Away to me


1506014_VetPractice_LizArnott_LT_068_AAAAA_PPStudying the different traits of working dogs on Australian farms has the potential to improve efficiency for farmers and the welfare of their dogs. Natasha Phillimore talks to Dr Liz Arnott about the Farm Dog Project

Dr Elizabeth Arnott may have come to veterinary science in a conventional way—“such a boring story; I always had an interest in animals and animal welfare, and I really enjoyed science”—but her upbringing cast the career die long before it was a conscious decision.

“My parents were always big softies when it came to animals,” the 34-year-old says from her home in the Australian country-music stronghold of Tamworth in northern NSW. “We were always second in line after the pets in terms of priority! As a kid I remember my mother caring for wildlife and having the occasional joey in a pillow sack on the back of a door handle. I think I’m a product of my environment.”

Perhaps it’s surprising to learn that her upbringing was nowhere near as rural as her existence now. Dr Arnott breathed the rarified air of Sydney’s north shore until taking a year’s sojourn in the UK as a mixed-animal practitioner.

Moving from Sydney to Tamworth (via the UK) was a learning curve, not least the need to offer emergency and after-hours responsibilities which Dr Arnott says takes its own toll on rural vets.

“It’s not a financially rewarding set-up to offer that service but there’s an obligation to the community—one that’s undervalued by the public,” she says. “In terms of the work itself, in regional areas—especially in a large referral practice, such as where I work—case diversity is interesting and challenging. Fewer clinics means there’s a large case load; this is a very good way to develop skills. You do, however, need to be cognisant of dealing with people’s financial situations. As a result, there can be a slightly different attitude to animal care, which can be upsetting.”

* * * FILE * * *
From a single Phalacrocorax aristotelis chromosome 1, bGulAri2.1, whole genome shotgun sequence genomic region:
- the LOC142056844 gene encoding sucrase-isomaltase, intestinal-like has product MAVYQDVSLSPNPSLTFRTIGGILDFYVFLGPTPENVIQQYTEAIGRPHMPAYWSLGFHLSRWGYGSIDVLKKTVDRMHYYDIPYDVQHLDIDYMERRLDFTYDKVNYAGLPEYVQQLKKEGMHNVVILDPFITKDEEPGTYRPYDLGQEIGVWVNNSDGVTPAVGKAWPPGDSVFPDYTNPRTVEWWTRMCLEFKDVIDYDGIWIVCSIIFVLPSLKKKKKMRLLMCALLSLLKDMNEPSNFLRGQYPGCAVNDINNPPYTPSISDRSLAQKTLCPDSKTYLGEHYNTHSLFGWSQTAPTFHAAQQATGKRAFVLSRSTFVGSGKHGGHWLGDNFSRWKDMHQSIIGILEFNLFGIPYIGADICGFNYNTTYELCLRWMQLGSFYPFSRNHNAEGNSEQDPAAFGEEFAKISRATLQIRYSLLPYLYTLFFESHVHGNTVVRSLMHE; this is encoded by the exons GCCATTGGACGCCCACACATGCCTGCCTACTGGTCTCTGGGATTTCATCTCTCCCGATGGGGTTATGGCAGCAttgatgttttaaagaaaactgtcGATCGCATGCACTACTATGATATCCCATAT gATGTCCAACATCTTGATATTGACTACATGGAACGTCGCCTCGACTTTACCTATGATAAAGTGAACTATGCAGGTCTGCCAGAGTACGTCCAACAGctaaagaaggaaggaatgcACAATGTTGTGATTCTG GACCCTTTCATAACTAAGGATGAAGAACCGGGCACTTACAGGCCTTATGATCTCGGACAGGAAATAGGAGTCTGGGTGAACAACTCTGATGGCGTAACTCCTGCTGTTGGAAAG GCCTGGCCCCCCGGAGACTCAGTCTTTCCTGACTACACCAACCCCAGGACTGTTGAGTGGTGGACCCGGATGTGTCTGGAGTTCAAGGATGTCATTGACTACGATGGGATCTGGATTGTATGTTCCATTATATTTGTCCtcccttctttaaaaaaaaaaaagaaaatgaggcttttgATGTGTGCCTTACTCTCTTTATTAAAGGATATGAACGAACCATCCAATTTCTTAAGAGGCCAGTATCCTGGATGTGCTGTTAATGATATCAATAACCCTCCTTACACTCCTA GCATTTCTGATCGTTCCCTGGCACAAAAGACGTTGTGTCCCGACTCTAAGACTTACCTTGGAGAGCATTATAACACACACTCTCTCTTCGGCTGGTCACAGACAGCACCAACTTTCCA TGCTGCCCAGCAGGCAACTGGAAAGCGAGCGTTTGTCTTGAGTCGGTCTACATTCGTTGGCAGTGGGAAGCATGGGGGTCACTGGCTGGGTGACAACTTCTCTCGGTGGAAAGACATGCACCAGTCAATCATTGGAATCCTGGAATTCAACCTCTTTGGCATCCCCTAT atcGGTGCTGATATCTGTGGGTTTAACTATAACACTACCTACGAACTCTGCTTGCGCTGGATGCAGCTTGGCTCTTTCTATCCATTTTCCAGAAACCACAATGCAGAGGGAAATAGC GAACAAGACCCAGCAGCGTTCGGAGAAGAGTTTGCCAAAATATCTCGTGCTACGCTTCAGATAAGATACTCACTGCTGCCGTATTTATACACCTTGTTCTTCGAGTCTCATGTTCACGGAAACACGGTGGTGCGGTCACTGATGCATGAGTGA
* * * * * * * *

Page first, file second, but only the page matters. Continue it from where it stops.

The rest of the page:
She admits the job is as much dealing in humanities as animal care, but her love of the practice hasn’t dimmed throughout the years. “It’s an extremely challenging, unusual environment,” she says enthusiastically. “You’re advocating for an animal on the paediatric model, but have a quandary as it’s an owned animal so there’s sometimes a disparity in dealing with the requests and limitations of the owner, and the needs of the animal. For the vet, this can be a source of significant emotional stress.”

1506014_VetPractice_LizArnott_LT_161_PPThe diversity has always appealed to Dr Arnott. Whether it’s a difficult case physically or mentally, working inside a practice or out in the battlefield, the range from clinical practice to industry is huge. “For someone trying to get across it all, it is challenging,” she says, “in comparison to the medical field, which can become super-specialised.”

That said, the vet has channelled her energies into one area in particular—she’s focusing on an animal that has a long and intimate relationship with Australia and its farmers (and now international celluloid fame): the cattle dog.
The Farm Dog Project seeks to better understand the contribution of stock working dogs to the rural economy, an impact that is significant but undocumented.

Based on the Australian Bureau of Agricultural and Resource Economics data, the ‘Contribution of the Pet Care Industry to the Australian Economy’ report compiled by the Australian Companion Animal Council assumed that every farm with sheep has two working dogs. Using that assumption means there were over 83,000 dogs working on Australian farms in 2005.

“It’s an area that hasn’t received a lot of research interest,” Dr Arnott says. “Really, it’s about defining the economic contribution of working dogs. The major phase of the project is identifying what are the valuable and desirable traits, whether these traits are inherited and to what degree, and what the environmental influences might be. The degree to which these traits are inherited surprised me. As someone who was naïve about working dogs, I assumed many of the behaviours were trained. After speaking to experienced dog people, I’ve learnt that natural ability is a large part of the game. Very good dogs are bred to be that way.”

Like many vets and animal lovers, Dr Arnott is someone who believes strongly in the importance of reducing numbers of unwanted dogs and cats. So, working on a dog breeding study throws up its own internal dilemma.